Judy A. Thies, Amnon Levi, Jennifer J. Ariss, and Richard L. Hassell
The Agriculture Research Service, U.S. Department of Agriculture, announces the release of ‘RKVL-318’, a novel germplasm line useful as a rootstock and as a genetic resource for enhancing resistance to root-knot nematodes (RKNs) in watermelon
J.C. Cervantes-Flores, G.C. Yencho, and E.L. Davis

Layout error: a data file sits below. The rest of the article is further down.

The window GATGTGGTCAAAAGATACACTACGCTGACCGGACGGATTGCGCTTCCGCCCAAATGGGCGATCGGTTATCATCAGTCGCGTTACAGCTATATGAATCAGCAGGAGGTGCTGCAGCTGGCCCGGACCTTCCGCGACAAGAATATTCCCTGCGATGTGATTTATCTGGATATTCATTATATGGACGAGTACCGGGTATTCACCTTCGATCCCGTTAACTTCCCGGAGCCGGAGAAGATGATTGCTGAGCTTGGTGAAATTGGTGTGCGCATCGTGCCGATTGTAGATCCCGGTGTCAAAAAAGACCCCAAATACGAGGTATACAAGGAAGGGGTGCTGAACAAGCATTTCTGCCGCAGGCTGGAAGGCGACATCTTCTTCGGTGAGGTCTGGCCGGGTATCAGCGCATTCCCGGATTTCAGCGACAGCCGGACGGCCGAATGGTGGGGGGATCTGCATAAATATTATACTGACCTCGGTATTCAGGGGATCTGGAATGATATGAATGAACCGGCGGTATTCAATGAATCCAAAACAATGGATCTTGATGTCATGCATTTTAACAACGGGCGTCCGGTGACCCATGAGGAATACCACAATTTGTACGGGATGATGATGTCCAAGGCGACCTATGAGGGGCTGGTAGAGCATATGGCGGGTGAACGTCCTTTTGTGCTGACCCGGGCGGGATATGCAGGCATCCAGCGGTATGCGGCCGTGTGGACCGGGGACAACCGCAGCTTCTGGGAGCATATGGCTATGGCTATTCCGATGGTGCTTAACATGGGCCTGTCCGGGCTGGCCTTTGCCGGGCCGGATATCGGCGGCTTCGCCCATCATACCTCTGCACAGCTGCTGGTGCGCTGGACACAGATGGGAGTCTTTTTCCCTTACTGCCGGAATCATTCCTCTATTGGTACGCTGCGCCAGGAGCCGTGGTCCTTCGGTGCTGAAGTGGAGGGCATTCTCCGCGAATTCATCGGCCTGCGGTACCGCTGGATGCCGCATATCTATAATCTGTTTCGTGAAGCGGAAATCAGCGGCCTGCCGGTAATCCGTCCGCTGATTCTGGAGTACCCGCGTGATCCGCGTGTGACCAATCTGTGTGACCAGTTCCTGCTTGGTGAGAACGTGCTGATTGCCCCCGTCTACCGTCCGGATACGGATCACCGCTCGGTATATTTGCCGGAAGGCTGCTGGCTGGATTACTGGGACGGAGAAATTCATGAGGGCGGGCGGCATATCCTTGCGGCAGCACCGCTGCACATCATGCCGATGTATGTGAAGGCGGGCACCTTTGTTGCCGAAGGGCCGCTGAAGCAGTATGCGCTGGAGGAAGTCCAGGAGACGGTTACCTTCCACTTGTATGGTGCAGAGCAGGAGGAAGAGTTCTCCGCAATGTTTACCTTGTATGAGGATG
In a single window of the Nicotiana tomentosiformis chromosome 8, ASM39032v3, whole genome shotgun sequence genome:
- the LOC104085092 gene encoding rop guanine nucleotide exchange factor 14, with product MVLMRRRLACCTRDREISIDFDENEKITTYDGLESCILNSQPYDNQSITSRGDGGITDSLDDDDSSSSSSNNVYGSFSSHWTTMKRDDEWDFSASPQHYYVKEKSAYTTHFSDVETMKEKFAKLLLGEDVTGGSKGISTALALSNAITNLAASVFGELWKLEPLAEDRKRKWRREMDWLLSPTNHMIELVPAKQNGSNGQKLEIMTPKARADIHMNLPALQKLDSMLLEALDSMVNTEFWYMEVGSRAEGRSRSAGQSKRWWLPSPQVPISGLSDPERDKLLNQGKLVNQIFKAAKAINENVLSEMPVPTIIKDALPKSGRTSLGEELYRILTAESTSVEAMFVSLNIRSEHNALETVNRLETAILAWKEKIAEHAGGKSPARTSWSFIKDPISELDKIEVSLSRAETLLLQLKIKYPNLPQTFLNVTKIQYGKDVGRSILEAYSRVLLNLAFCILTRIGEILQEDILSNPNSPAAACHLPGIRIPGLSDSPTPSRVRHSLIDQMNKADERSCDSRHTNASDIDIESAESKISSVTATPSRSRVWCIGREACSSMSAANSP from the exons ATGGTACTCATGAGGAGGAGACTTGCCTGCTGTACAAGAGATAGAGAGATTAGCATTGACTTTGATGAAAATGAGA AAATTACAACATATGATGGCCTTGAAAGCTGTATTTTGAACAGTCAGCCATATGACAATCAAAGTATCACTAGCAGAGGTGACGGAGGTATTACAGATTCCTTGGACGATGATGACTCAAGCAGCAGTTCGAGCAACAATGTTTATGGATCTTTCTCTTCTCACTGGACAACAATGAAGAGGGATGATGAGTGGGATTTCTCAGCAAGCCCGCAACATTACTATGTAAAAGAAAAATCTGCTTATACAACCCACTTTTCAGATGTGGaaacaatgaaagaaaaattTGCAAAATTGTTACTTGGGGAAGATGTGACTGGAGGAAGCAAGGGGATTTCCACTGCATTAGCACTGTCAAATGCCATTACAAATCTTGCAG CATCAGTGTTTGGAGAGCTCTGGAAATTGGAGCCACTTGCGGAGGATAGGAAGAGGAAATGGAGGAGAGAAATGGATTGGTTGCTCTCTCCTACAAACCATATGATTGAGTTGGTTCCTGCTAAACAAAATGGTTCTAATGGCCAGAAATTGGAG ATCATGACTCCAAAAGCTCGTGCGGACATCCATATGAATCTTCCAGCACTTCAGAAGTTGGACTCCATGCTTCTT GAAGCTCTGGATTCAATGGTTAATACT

Sweetpotato [Ipomoea batatas (L.) Lam.] genotypes were evaluated for resistance to North Carolina root-knot nematode populations: Meloidogyne arenaria (Neal) Chitwood races 1 and 2; M. incognita (Kofoid & White) Chitwood races 1, 2, 3, and 4; and M. javanica (Treub) Chitwood. Resistance screening was conducted using 150-cm3 Conetainers containing 3 sand: 1 soil mix. Nematode infection and reproduction were assessed as the number of egg masses produced by root-knot nematodes per root system. Host suitability for the root-knot nematode populations differed among the 27 sweetpotato genotypes studied. Five genotypes (`Beauregard', L86-33, PDM P6, `Porto Rico', and `Pelican Processor') were selected for further study based on their differential reaction to the different root-knot nematodes tested. Two African landraces (`Tanzania' and `Wagabolige') were also selected because they were resistant to all the nematode species tested. The host status was tested against the four original M. incognita races, and an additional eight populations belonging to four host races, but collected from different geographical regions. The virulence of root-knot nematode populations of the same host race varied among and within sweetpotato genotypes. `Beauregard', L86-33, and PDM P6 were hosts for all 12 M. incognita populations, but differences in the aggressiveness of the isolates were observed. `Porto Rico' and `Pelican Processor' had different reactions to the M. incognita populations, regardless of the host race. Several clones showed resistance to all M. incognita populations tested. These responses suggest that different genes could be involved in the resistance of sweetpotato to root-knot nematodes. The results also suggest that testing Meloidogyne populations against several different sweetpotato hosts may be useful in determining the pathotypes affecting sweetpotato.